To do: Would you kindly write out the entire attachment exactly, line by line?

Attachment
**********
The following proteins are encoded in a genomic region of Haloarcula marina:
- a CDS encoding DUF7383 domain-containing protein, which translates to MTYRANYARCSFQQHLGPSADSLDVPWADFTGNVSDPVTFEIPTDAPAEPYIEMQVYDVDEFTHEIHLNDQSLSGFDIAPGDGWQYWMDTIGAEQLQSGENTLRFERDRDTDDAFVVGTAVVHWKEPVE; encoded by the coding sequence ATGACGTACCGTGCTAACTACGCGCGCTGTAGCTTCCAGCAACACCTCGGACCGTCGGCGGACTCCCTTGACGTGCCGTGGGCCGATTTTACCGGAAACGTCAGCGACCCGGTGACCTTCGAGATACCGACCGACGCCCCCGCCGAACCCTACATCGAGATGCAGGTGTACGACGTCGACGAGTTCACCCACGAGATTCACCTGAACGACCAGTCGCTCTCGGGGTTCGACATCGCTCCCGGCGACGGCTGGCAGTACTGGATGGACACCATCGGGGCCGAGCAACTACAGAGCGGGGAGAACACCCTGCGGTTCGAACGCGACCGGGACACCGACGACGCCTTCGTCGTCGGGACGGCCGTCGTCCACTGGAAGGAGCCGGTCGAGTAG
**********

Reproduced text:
The following proteins are encoded in a genomic region of Haloarcula marina:
- a CDS encoding DUF7383 domain-containing protein, which translates to MTYRANYARCSFQQHLGPSADSLDVPWADFTGNVSDPVTFEIPTDAPAEPYIEMQVYDVDEFTHEIHLNDQSLSGFDIAPGDGWQYWMDTIGAEQLQSGENTLRFERDRDTDDAFVVGTAVVHWKEPVE; encoded by the coding sequence ATGACGTACCGTGCTAACTACGCGCGCTGTAGCTTCCAGCAACACCTCGGACCGTCGGCGGACTCCCTTGACGTGCCGTGGGCCGATTTTACCGGAAACGTCAGCGACCCGGTGACCTTCGAGATACCGACCGACGCCCCCGCCGAACCCTACATCGAGATGCAGGTGTACGACGTCGACGAGTTCACCCACGAGATTCACCTGAACGACCAGTCGCTCTCGGGGTTCGACATCGCTCCCGGCGACGGCTGGCAGTACTGGATGGACACCATCGGGGCCGAGCAACTACAGAGCGGGGAGAACACCCTGCGGTTCGAACGCGACCGGGACACCGACGACGCCTTCGTCGTCGGGACGGCCGTCGTCCACTGGAAGGAGCCGGTCGAGTAG